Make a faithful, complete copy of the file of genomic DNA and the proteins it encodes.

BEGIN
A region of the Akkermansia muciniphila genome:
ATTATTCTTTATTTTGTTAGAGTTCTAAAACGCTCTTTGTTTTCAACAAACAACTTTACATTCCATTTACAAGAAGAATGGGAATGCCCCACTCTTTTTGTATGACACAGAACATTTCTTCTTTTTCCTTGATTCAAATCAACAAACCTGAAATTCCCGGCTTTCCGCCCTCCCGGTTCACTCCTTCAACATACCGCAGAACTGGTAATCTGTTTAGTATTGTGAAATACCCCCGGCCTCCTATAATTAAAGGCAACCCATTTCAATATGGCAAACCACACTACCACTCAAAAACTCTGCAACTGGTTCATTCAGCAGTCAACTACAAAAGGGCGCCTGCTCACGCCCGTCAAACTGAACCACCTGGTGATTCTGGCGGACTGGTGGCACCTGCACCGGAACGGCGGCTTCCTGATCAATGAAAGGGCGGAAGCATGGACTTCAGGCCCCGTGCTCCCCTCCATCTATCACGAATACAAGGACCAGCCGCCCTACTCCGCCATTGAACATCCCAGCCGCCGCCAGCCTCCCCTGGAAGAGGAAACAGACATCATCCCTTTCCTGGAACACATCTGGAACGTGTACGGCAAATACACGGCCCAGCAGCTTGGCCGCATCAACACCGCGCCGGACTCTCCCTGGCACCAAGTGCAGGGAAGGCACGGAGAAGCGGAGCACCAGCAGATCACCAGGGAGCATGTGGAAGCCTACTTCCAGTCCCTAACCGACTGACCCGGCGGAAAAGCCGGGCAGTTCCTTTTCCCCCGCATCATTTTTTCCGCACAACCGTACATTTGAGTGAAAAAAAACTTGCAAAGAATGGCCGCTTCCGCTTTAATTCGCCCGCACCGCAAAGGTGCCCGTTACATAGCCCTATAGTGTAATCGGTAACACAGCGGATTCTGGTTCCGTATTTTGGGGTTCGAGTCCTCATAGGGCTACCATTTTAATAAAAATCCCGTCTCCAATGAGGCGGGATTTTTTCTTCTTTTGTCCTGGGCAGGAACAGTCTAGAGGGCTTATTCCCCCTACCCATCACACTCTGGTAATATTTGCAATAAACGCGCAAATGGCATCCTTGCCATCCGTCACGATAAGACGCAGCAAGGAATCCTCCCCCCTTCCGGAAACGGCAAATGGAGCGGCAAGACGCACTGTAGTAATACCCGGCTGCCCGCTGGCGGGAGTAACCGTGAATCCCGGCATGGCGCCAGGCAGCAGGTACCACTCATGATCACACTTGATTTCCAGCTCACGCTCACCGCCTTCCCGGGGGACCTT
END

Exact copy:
A region of the Akkermansia muciniphila genome:
ATTATTCTTTATTTTGTTAGAGTTCTAAAACGCTCTTTGTTTTCAACAAACAACTTTACATTCCATTTACAAGAAGAATGGGAATGCCCCACTCTTTTTGTATGACACAGAACATTTCTTCTTTTTCCTTGATTCAAATCAACAAACCTGAAATTCCCGGCTTTCCGCCCTCCCGGTTCACTCCTTCAACATACCGCAGAACTGGTAATCTGTTTAGTATTGTGAAATACCCCCGGCCTCCTATAATTAAAGGCAACCCATTTCAATATGGCAAACCACACTACCACTCAAAAACTCTGCAACTGGTTCATTCAGCAGTCAACTACAAAAGGGCGCCTGCTCACGCCCGTCAAACTGAACCACCTGGTGATTCTGGCGGACTGGTGGCACCTGCACCGGAACGGCGGCTTCCTGATCAATGAAAGGGCGGAAGCATGGACTTCAGGCCCCGTGCTCCCCTCCATCTATCACGAATACAAGGACCAGCCGCCCTACTCCGCCATTGAACATCCCAGCCGCCGCCAGCCTCCCCTGGAAGAGGAAACAGACATCATCCCTTTCCTGGAACACATCTGGAACGTGTACGGCAAATACACGGCCCAGCAGCTTGGCCGCATCAACACCGCGCCGGACTCTCCCTGGCACCAAGTGCAGGGAAGGCACGGAGAAGCGGAGCACCAGCAGATCACCAGGGAGCATGTGGAAGCCTACTTCCAGTCCCTAACCGACTGACCCGGCGGAAAAGCCGGGCAGTTCCTTTTCCCCCGCATCATTTTTTCCGCACAACCGTACATTTGAGTGAAAAAAAACTTGCAAAGAATGGCCGCTTCCGCTTTAATTCGCCCGCACCGCAAAGGTGCCCGTTACATAGCCCTATAGTGTAATCGGTAACACAGCGGATTCTGGTTCCGTATTTTGGGGTTCGAGTCCTCATAGGGCTACCATTTTAATAAAAATCCCGTCTCCAATGAGGCGGGATTTTTTCTTCTTTTGTCCTGGGCAGGAACAGTCTAGAGGGCTTATTCCCCCTACCCATCACACTCTGGTAATATTTGCAATAAACGCGCAAATGGCATCCTTGCCATCCGTCACGATAAGACGCAGCAAGGAATCCTCCCCCCTTCCGGAAACGGCAAATGGAGCGGCAAGACGCACTGTAGTAATACCCGGCTGCCCGCTGGCGGGAGTAACCGTGAATCCCGGCATGGCGCCAGGCAGCAGGTACCACTCATGATCACACTTGATTTCCAGCTCACGCTCACCGCCTTCCCGGGGGACCTT